• Ice and Ibuprofen
    • Inflammation is the root cause of your pain. Dealing directly with the symptoms by icing and or using NSAIDs can certainly help. Do please keep appropriate pain-reliever use in mind!
  • Massage
    • Massage & self myofascial release (foam rolling/self-massage) has been known to help treat muscle soreness. It increases blood flow to damaged areas, delivering nutrients, clearing waste, and speeding up recovery.
  • Contrasting Temps
    • Going back and forth from hot to cold (showers, sauna & pool, etc), shrinks and expands muscle fibers, forcing a flushing of blood through affected areas. (Read More Here)
  • Sleep
    • Your absolute best friend when it comes to recovery! Sleep is the time your body runs internal diagnostics, rebuilds damaged structures, and prepares you for further action.
  • Proper Post-Workout Nutrition
    • Often overlooked, the nutrients you feed your body after a bout of training is essential to your ability to recover quickly and perform at intensity again the next day. (Read our take here)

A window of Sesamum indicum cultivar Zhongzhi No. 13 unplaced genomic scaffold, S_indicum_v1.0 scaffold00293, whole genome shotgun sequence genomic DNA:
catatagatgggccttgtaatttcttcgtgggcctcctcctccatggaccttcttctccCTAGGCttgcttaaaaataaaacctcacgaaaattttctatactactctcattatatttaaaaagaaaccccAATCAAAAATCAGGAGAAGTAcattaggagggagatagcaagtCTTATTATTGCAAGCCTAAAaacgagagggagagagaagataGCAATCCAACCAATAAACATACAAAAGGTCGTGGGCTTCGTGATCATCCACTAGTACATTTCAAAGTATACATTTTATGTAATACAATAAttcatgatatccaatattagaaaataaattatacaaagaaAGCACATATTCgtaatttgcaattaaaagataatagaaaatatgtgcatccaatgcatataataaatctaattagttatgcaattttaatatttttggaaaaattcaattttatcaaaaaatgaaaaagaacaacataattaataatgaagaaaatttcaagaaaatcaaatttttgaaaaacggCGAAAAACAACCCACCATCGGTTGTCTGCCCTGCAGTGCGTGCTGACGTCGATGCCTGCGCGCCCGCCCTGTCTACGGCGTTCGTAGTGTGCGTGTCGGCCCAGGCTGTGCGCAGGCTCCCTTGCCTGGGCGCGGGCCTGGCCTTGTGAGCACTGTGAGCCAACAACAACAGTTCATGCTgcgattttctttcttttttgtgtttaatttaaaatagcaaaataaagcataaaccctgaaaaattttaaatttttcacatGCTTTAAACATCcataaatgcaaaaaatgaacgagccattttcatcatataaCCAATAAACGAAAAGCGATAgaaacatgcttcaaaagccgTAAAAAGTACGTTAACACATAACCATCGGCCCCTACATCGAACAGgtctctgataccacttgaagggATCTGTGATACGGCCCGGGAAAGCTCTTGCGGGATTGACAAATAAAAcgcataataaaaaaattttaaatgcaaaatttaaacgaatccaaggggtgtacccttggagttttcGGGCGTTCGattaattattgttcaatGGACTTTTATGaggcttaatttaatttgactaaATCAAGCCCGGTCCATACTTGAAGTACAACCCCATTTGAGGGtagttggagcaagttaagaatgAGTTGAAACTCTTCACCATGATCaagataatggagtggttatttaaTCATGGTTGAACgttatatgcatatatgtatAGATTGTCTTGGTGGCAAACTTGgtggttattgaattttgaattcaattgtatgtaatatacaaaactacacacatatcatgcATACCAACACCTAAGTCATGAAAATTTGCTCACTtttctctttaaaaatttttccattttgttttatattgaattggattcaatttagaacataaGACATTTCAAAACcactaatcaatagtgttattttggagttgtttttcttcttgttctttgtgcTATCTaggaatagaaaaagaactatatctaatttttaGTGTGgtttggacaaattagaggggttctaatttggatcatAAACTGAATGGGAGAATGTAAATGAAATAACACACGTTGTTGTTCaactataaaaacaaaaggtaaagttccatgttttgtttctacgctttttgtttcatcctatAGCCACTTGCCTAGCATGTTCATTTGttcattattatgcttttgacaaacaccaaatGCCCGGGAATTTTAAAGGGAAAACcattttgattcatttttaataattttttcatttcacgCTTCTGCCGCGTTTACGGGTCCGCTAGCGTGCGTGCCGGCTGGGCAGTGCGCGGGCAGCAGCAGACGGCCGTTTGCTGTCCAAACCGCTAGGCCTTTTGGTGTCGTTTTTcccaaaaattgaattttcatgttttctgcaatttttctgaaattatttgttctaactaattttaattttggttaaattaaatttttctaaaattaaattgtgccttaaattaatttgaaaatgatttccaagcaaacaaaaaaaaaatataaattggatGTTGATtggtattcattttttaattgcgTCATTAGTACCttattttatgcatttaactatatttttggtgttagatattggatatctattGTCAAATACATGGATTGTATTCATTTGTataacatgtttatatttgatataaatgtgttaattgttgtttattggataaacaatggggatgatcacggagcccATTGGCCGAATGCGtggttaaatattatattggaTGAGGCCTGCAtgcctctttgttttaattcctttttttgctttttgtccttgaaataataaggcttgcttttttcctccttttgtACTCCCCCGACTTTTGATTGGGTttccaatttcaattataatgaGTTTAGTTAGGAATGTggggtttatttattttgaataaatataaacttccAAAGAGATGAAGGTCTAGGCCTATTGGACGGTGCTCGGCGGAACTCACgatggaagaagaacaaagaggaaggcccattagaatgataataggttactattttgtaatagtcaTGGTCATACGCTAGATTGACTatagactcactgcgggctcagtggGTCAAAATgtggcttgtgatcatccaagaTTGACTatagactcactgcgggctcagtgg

• Post-Workout Cool Down
    • Our biggest recommendation for spurring recovery and preventing excessive soreness is a deliberate cool-down period after training. Light cardio, mixed with mobility work and static stretching can help both in the short term and long term.

The best way to combat muscle soreness? More exercise. With gradual and deliberate warm up, another bout of training can help flush the muscles and speed up recovery. Just be sure not to jump in too hard or too fast. Listen to your body, it will tell you how things are going and how to proceed.

When is it bad?

Despite how it feels, the DOMS aren’t inherently a bad thing. For the most part, it is physical confirmation of hard work and progress. On the other hand, though, it doesn’t mean that only workouts that result in soreness are good workouts. More importantly, there is a point where soreness becomes the enemy. If you are reaching the point of pure pain as opposed to discomfort, pain lasts longer than a few days, or serious symptoms such as heavy swelling and darkened, discolored urine appear, you should consult a doctor immediately! These can be signs of a rare, and much more serious condition called rhabdomyolysis.